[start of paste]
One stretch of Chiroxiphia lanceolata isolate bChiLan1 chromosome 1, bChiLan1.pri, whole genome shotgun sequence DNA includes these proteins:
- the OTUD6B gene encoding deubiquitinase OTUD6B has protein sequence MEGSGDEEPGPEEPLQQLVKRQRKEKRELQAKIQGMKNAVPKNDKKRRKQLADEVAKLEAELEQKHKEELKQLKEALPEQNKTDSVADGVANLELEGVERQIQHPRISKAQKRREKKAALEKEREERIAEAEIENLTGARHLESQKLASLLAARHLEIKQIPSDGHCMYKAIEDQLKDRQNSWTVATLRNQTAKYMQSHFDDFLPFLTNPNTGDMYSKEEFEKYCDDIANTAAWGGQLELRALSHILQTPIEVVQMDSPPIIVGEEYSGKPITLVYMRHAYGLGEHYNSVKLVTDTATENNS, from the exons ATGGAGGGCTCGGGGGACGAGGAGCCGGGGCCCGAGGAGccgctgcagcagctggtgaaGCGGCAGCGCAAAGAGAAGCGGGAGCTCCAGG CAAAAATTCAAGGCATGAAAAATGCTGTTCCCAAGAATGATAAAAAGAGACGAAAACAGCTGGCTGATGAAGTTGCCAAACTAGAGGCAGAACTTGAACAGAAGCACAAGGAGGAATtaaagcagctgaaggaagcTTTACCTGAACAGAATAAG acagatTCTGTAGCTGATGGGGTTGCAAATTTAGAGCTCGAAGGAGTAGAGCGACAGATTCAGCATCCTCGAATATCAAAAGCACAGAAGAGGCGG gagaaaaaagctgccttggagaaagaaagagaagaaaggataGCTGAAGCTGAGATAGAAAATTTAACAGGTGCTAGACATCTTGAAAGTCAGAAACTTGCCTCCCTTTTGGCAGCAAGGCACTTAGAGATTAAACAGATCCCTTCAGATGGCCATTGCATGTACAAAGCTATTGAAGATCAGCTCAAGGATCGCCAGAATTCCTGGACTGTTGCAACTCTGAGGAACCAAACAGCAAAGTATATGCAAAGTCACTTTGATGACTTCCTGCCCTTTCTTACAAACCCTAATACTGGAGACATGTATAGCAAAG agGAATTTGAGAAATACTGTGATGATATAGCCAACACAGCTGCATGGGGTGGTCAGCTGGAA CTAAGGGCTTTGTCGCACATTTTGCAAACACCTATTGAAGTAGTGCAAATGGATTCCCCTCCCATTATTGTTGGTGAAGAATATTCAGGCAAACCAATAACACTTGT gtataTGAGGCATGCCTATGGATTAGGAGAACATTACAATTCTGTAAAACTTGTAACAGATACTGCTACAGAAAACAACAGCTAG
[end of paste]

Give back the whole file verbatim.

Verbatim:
One stretch of Chiroxiphia lanceolata isolate bChiLan1 chromosome 1, bChiLan1.pri, whole genome shotgun sequence DNA includes these proteins:
- the OTUD6B gene encoding deubiquitinase OTUD6B has protein sequence MEGSGDEEPGPEEPLQQLVKRQRKEKRELQAKIQGMKNAVPKNDKKRRKQLADEVAKLEAELEQKHKEELKQLKEALPEQNKTDSVADGVANLELEGVERQIQHPRISKAQKRREKKAALEKEREERIAEAEIENLTGARHLESQKLASLLAARHLEIKQIPSDGHCMYKAIEDQLKDRQNSWTVATLRNQTAKYMQSHFDDFLPFLTNPNTGDMYSKEEFEKYCDDIANTAAWGGQLELRALSHILQTPIEVVQMDSPPIIVGEEYSGKPITLVYMRHAYGLGEHYNSVKLVTDTATENNS, from the exons ATGGAGGGCTCGGGGGACGAGGAGCCGGGGCCCGAGGAGccgctgcagcagctggtgaaGCGGCAGCGCAAAGAGAAGCGGGAGCTCCAGG CAAAAATTCAAGGCATGAAAAATGCTGTTCCCAAGAATGATAAAAAGAGACGAAAACAGCTGGCTGATGAAGTTGCCAAACTAGAGGCAGAACTTGAACAGAAGCACAAGGAGGAATtaaagcagctgaaggaagcTTTACCTGAACAGAATAAG acagatTCTGTAGCTGATGGGGTTGCAAATTTAGAGCTCGAAGGAGTAGAGCGACAGATTCAGCATCCTCGAATATCAAAAGCACAGAAGAGGCGG gagaaaaaagctgccttggagaaagaaagagaagaaaggataGCTGAAGCTGAGATAGAAAATTTAACAGGTGCTAGACATCTTGAAAGTCAGAAACTTGCCTCCCTTTTGGCAGCAAGGCACTTAGAGATTAAACAGATCCCTTCAGATGGCCATTGCATGTACAAAGCTATTGAAGATCAGCTCAAGGATCGCCAGAATTCCTGGACTGTTGCAACTCTGAGGAACCAAACAGCAAAGTATATGCAAAGTCACTTTGATGACTTCCTGCCCTTTCTTACAAACCCTAATACTGGAGACATGTATAGCAAAG agGAATTTGAGAAATACTGTGATGATATAGCCAACACAGCTGCATGGGGTGGTCAGCTGGAA CTAAGGGCTTTGTCGCACATTTTGCAAACACCTATTGAAGTAGTGCAAATGGATTCCCCTCCCATTATTGTTGGTGAAGAATATTCAGGCAAACCAATAACACTTGT gtataTGAGGCATGCCTATGGATTAGGAGAACATTACAATTCTGTAAAACTTGTAACAGATACTGCTACAGAAAACAACAGCTAG